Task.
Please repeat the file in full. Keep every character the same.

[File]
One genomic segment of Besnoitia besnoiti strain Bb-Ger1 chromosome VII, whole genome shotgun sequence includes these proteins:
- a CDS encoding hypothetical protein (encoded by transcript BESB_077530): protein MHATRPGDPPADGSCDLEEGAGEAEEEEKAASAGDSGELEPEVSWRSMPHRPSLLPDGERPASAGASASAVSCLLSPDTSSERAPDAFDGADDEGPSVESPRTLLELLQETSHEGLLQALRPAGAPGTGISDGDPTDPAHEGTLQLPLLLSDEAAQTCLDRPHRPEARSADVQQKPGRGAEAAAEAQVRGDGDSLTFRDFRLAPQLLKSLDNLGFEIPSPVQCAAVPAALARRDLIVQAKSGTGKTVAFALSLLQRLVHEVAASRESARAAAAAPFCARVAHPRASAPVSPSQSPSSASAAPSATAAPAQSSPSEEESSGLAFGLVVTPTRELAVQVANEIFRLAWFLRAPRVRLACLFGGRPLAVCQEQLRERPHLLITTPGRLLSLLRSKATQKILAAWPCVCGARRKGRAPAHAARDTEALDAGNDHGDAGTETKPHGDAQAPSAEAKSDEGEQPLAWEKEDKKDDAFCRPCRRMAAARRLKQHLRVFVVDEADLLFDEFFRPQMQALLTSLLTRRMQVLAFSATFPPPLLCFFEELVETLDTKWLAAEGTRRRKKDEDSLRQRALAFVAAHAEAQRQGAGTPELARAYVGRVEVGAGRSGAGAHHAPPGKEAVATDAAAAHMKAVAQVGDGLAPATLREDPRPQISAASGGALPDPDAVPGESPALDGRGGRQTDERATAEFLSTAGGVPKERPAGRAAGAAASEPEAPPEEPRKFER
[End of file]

One genomic segment of Besnoitia besnoiti strain Bb-Ger1 chromosome VII, whole genome shotgun sequence includes these proteins:
- a CDS encoding hypothetical protein (encoded by transcript BESB_077530): protein MHATRPGDPPADGSCDLEEGAGEAEEEEKAASAGDSGELEPEVSWRSMPHRPSLLPDGERPASAGASASAVSCLLSPDTSSERAPDAFDGADDEGPSVESPRTLLELLQETSHEGLLQALRPAGAPGTGISDGDPTDPAHEGTLQLPLLLSDEAAQTCLDRPHRPEARSADVQQKPGRGAEAAAEAQVRGDGDSLTFRDFRLAPQLLKSLDNLGFEIPSPVQCAAVPAALARRDLIVQAKSGTGKTVAFALSLLQRLVHEVAASRESARAAAAAPFCARVAHPRASAPVSPSQSPSSASAAPSATAAPAQSSPSEEESSGLAFGLVVTPTRELAVQVANEIFRLAWFLRAPRVRLACLFGGRPLAVCQEQLRERPHLLITTPGRLLSLLRSKATQKILAAWPCVCGARRKGRAPAHAARDTEALDAGNDHGDAGTETKPHGDAQAPSAEAKSDEGEQPLAWEKEDKKDDAFCRPCRRMAAARRLKQHLRVFVVDEADLLFDEFFRPQMQALLTSLLTRRMQVLAFSATFPPPLLCFFEELVETLDTKWLAAEGTRRRKKDEDSLRQRALAFVAAHAEAQRQGAGTPELARAYVGRVEVGAGRSGAGAHHAPPGKEAVATDAAAAHMKAVAQVGDGLAPATLREDPRPQISAASGGALPDPDAVPGESPALDGRGGRQTDERATAEFLSTAGGVPKERPAGRAAGAAASEPEAPPEEPRKFER